How big did your garden grow?
June 10, 2008 · Updated 5:37 PM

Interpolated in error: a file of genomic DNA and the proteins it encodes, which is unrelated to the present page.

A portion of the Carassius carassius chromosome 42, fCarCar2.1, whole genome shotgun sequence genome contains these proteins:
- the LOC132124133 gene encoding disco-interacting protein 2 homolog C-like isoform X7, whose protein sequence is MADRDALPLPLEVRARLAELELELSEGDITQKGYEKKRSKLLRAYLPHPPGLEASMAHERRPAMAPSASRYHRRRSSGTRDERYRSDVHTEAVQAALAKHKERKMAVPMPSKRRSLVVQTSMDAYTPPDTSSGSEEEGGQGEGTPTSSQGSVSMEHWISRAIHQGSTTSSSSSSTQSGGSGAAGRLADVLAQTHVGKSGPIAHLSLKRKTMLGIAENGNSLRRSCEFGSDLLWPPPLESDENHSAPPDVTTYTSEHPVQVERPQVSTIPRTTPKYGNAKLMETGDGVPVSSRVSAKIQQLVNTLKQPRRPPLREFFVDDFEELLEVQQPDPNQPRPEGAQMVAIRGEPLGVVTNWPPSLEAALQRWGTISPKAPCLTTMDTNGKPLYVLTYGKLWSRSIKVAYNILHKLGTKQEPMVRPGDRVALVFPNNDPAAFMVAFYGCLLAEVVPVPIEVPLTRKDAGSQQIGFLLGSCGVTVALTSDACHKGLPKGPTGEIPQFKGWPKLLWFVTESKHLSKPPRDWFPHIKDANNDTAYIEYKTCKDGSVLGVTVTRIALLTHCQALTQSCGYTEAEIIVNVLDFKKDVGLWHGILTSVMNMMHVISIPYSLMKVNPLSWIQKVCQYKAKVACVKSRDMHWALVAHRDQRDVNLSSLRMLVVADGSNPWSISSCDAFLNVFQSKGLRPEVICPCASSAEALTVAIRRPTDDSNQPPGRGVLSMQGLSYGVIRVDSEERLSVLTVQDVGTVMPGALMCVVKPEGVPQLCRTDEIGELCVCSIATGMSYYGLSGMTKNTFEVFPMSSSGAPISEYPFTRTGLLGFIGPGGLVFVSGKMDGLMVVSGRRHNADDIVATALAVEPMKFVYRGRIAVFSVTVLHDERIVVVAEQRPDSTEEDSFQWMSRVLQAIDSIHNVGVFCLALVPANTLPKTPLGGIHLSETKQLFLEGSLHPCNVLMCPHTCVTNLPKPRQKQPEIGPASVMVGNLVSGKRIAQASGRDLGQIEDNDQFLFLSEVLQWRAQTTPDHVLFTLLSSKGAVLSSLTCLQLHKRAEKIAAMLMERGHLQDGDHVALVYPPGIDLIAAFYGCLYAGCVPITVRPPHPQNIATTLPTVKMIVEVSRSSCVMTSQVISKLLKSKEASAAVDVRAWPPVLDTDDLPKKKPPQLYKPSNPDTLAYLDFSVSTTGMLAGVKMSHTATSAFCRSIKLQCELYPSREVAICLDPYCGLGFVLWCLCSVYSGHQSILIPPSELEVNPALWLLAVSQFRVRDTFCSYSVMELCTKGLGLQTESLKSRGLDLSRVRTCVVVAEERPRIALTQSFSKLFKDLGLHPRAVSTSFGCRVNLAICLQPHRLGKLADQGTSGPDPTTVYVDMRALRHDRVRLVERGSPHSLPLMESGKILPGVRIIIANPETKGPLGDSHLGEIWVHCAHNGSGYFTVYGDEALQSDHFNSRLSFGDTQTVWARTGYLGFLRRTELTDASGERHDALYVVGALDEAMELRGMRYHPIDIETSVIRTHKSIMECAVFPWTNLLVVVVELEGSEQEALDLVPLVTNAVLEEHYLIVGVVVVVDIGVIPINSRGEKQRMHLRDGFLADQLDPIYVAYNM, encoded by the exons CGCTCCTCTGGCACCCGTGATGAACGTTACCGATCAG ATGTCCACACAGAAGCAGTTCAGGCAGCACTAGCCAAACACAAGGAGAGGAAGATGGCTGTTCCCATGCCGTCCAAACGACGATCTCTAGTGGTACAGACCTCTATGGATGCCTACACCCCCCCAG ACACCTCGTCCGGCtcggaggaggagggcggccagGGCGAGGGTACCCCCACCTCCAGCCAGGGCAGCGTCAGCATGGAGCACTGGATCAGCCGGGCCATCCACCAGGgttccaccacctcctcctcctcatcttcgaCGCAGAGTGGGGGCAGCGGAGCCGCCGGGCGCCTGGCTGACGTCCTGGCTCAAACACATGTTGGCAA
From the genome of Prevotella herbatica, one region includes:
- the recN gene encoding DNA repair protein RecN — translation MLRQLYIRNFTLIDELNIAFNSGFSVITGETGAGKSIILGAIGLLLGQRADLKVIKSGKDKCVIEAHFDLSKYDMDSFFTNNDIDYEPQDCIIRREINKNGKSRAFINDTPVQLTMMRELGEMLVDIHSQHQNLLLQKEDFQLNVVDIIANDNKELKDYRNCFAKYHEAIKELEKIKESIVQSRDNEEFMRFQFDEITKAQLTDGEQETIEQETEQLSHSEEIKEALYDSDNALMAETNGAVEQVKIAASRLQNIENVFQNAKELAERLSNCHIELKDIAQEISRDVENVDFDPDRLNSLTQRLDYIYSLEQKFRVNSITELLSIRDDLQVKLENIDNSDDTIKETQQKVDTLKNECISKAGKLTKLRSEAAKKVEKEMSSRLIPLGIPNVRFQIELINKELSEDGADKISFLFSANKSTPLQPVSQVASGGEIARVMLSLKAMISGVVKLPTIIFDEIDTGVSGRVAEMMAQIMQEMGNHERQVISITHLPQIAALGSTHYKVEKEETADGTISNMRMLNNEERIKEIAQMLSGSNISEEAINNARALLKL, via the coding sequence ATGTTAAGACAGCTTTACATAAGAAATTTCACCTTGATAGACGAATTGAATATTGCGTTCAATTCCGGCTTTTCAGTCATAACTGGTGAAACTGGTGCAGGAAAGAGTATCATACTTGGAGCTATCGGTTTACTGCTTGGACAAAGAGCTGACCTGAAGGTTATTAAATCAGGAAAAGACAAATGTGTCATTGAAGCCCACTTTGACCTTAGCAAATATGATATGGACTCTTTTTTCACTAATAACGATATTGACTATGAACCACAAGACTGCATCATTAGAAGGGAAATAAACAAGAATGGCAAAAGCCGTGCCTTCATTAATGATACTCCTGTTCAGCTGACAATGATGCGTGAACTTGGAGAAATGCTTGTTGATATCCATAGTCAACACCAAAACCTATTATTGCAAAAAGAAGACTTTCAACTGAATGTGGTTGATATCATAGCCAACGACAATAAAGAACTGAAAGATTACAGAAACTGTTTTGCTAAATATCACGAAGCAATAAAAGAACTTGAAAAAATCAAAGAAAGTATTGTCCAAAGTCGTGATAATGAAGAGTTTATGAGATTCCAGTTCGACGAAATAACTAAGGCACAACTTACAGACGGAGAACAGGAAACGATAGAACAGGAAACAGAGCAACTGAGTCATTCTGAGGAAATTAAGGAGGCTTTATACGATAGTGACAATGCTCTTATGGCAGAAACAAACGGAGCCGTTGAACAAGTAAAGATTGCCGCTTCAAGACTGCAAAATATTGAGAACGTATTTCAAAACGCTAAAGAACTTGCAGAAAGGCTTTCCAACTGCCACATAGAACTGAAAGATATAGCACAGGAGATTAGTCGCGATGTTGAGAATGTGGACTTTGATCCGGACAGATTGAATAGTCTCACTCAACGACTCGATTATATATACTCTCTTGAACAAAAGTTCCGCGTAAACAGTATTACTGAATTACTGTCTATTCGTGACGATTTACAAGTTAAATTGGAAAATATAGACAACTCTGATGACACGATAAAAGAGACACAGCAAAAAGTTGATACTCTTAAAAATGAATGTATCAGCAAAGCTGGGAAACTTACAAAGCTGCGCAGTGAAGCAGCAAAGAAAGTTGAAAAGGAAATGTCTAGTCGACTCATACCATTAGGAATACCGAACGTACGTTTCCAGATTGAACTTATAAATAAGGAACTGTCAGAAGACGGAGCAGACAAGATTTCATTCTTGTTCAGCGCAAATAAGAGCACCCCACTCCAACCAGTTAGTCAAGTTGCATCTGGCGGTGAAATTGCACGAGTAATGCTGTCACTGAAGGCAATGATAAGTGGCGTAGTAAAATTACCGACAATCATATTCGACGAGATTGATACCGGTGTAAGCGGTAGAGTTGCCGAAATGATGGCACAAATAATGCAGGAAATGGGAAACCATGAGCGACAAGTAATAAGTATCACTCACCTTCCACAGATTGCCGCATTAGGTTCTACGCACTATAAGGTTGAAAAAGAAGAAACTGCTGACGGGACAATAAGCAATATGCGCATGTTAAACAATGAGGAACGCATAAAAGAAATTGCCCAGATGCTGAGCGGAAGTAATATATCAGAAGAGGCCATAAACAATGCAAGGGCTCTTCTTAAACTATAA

"POULSBO - With local temperatures warranting shorts and tank tops it was difficult to imagine that the first day of fall occurred last week. But the folks at Valley Nursery didn't miss a beat and said farewell to summer with their traditional celebration in Poulsbo on Sunday. Growth was the key feature of the 14th annual great pumpkin weigh-in, an event which has become an integral part of the Fall Festival. Blue skies graced the large crowds that flocked to the Bond Road location. Sights like the baby pygmy goats settling in buckets of hay, nervous llamas investigating sombreros and children giggling while trying to stay still enough to have their faces painted were typical. In the garden, Matthew Mitchell had four-year-old Bailey Watts' undivided attention as he read the Dr. Suess classic Yertle the Turtle from atop a hay bale. Behind the main homestead, the grounds were teaming with people who had come to see just how big local pumpkins had gotten since spring. Also adding to the fanfare were enormous tomatoes, innovative scarecrows, tall cornstalks and giant sunflowers. Smiles on visitors' faces as they listened to the tunes of the Country Capers and Kitsap Connection, however, seemed to dwarf the entries of the day, making the 2000 Fall Festival quite a success. It was very well attended this year, said a pleased Jeanne Martin of Valley Nursery. It seems to get better every year. For the past 14 years, the big draw have been the enormous orange and yellow squashes of the giant pumpkin weigh-in. The contest, according to Martin, actually begins during the spring when the nursery sells giant pumpkin starts and registers entrants for the growing contest. So what does a giant pumpkin need to grow anyway? Room and lots of steer manure, Martin recommended. Whether the Popp family agrees or not, the farmers certainly know their stuff about getting results out of the soil. Michael Popp, Jr. bested all entrants and his own pop with a mammoth 280.28- pound pumpkin that made everything else on display appear small by comparison. Not an easy feat, when one takes into account that Michael Popp, Sr. posted a pumpkin entry of 189.75 pounds. Howard Daniels took the third place spot with a 167-pounder. This year we also had two types of contests for sunflowers; for the tallest plant and the widest head, Martin said, noting that heads are measured from seed to seed. Popp, Sr. one-upped his son in the tallest sunflower event with a 12-foot-4-inch high plant and Mike Johnson had the widest entry with a 16-incher. Darren Murphy's 11-foot-9.75-inch-tall corn stalk was tops in its class while Sam Adams won the zucchini contest with a 14.25-pound titan. Michelle McCallum had the largest tomato on display, posting a 32.4-ounce entry of this misunderstood fruit. When asked whether it was pronounced tomato or to-mah-to, Martin laughed before replying, I guess it depends on what part of the country you're from. Well, even so, with lots of family fun, a petting zoo, marionettes, numerous educational booths and plenty of other activities - Valley Nursery just couldn't simply call the whole thing off. Another popular event we have is our scarecrow contest, Martin said, explaining that the nursery received a whole bunch of votes for that event. Jennifer and Chuck Silvernale took first prize with Sam and his scary read. Jane Rauvabaugh won her class for the most unique pumpkin and Vicky Lake amazed the crowd during the guess the weight of the giant pumpkin contest. A 307.5 pound Valley Nursery pumpkin was on display during the festival and, somehow, Lake ventured a guess of 306 pounds. There's a lot of emphasis on this being a fun event, Martin said. "